It would have been fascinating to have seen blood analysis of people like Gary Wilcox or even Zamora. You're certainly one of thousands to feel bemused by the missed opportunity to photograph the Hill's mottled trunk or even keep the shoes. What happened to Val Valerian's car? Why weren't Carl Higdon's miraculously cleared lungs given more of an evidential push? Sheriff B Goode's healed bite is one that intrigues me so much. If only someone had asked for confirmation from his family and friends? If they'd responded negatively, the whole case could be cast aside.

    In contrast, Vallee and Michel seem to have investigated and 'drilled' the heck out of that 'Dr X' case and I still can't help but doubt the claimed episodes.

    In a sense, we're not blaming UFO researchers for the missed opportunities. They were untrained and probably rue some of their decisions in hindsight. *If* there are 'UFO phenomena' rather than 'UFO syndromes,' maybe we'll never know. It seems that either term creates the same result when it comes to solid evidence.

    By Blogger Kandinsky, at Monday, August 24, 2015  

  • The "problem" for me, Kandinsky, lies in my predilection that people are not generally crazy, and what they end up telling us, about a UFO sighting or encounter (as with other things more mundane) is basically on target.

    But the vicissitudes of witness accounts belie accuracy often times.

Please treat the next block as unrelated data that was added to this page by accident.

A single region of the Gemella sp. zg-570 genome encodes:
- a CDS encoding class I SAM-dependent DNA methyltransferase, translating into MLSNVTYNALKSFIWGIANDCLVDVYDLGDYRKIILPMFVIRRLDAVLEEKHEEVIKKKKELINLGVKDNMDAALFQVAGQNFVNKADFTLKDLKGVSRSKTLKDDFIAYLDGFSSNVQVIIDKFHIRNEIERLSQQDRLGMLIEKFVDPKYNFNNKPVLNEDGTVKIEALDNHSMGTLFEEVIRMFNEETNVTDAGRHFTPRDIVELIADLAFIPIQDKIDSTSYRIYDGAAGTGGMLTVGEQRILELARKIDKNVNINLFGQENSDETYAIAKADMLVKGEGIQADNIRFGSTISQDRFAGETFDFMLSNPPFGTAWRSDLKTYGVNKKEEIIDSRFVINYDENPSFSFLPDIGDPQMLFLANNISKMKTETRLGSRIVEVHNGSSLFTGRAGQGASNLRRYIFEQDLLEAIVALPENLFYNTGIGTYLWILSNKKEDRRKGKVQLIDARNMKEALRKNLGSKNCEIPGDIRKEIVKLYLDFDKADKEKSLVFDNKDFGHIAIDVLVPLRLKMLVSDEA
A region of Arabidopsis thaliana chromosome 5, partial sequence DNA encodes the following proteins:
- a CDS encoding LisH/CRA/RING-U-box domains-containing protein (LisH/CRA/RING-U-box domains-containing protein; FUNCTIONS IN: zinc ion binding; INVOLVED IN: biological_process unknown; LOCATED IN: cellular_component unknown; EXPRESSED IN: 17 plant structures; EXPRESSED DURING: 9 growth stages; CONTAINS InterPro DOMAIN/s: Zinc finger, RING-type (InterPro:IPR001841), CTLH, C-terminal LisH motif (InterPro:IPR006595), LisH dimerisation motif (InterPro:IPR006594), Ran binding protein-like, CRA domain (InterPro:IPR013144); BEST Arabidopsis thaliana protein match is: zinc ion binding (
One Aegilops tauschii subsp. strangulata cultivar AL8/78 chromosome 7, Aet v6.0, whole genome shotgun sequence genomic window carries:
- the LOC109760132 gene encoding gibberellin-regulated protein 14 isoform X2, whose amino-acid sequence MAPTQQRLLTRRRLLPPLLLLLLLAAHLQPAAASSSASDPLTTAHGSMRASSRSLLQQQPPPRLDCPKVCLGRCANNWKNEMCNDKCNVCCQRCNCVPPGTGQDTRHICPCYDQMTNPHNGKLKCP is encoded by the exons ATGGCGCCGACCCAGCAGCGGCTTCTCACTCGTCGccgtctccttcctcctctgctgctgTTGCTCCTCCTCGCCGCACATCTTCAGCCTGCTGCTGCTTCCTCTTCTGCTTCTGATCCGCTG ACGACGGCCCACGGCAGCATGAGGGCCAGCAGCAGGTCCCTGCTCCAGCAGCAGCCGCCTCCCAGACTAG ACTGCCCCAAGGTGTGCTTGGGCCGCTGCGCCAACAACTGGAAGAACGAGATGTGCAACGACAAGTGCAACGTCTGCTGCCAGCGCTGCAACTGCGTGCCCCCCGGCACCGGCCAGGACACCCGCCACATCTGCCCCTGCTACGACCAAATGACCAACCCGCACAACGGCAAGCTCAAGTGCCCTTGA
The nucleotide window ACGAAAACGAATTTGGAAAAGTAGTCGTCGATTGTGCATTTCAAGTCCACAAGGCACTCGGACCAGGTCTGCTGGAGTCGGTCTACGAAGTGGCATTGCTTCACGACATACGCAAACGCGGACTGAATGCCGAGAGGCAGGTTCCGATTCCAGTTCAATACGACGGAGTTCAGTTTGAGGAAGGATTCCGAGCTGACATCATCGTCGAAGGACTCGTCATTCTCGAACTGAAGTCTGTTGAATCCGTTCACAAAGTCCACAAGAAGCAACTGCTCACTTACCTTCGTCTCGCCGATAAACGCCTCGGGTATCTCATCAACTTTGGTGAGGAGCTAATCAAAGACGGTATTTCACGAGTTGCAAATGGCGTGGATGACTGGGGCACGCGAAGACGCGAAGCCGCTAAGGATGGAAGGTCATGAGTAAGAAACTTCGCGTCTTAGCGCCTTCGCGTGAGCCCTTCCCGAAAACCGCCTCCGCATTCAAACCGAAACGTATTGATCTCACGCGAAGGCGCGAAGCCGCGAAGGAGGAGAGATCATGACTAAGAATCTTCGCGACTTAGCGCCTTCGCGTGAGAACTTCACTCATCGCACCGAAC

However, investigators have been inept, because they are untrained, as you note.

    Even such accomplished men as Vallee or McDonald took an unscientific look at UFO cases pretty much, ignoring or not taking into account details that were (or are) overwhelmed by the vibrancy of sightings, the surreality or sensational aspects of many accounts, like Pascagoula or Zamora's sighting.

    No one, to my knowledge, has taken into account what Higdon and Parker or Taylor, in that odd Scotland encounter I like to present often here, what those men may have ingested before they had their experience.

    Taylor's breakfast or medicine, Higdon and Parker's "hootch."

    What about the Hills? Was their car defective, emitting carbon monoxide perhaps? What did they eat before heading home from vacation?

    Was the neurology of any of these witnesses affected by externals?

    In the Trent case or Heflin's, what peripheral elements were excluded from their photographic binge?

    What happened with Heflin right before and immediately after his photo-taking?

    And with the Trents, as I noted in my posting, what did the kids know and when did they know it (to use the Watergate mantra)?